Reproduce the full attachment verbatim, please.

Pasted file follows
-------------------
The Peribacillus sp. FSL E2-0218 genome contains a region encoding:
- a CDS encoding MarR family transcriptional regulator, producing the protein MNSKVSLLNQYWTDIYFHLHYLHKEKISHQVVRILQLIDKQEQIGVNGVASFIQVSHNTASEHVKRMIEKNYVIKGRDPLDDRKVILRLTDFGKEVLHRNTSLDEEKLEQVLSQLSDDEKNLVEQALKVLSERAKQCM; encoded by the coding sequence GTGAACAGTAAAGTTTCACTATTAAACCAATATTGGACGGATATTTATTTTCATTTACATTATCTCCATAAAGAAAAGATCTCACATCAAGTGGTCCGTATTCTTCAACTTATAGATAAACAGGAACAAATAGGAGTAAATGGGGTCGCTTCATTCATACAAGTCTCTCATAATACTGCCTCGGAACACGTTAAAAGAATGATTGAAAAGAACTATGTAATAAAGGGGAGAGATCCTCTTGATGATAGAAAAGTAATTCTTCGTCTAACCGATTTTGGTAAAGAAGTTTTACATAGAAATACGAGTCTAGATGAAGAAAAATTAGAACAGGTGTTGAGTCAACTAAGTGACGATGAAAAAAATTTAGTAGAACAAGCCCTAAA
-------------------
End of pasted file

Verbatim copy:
The Peribacillus sp. FSL E2-0218 genome contains a region encoding:
- a CDS encoding MarR family transcriptional regulator, producing the protein MNSKVSLLNQYWTDIYFHLHYLHKEKISHQVVRILQLIDKQEQIGVNGVASFIQVSHNTASEHVKRMIEKNYVIKGRDPLDDRKVILRLTDFGKEVLHRNTSLDEEKLEQVLSQLSDDEKNLVEQALKVLSERAKQCM; encoded by the coding sequence GTGAACAGTAAAGTTTCACTATTAAACCAATATTGGACGGATATTTATTTTCATTTACATTATCTCCATAAAGAAAAGATCTCACATCAAGTGGTCCGTATTCTTCAACTTATAGATAAACAGGAACAAATAGGAGTAAATGGGGTCGCTTCATTCATACAAGTCTCTCATAATACTGCCTCGGAACACGTTAAAAGAATGATTGAAAAGAACTATGTAATAAAGGGGAGAGATCCTCTTGATGATAGAAAAGTAATTCTTCGTCTAACCGATTTTGGTAAAGAAGTTTTACATAGAAATACGAGTCTAGATGAAGAAAAATTAGAACAGGTGTTGAGTCAACTAAGTGACGATGAAAAAAATTTAGTAGAACAAGCCCTAAA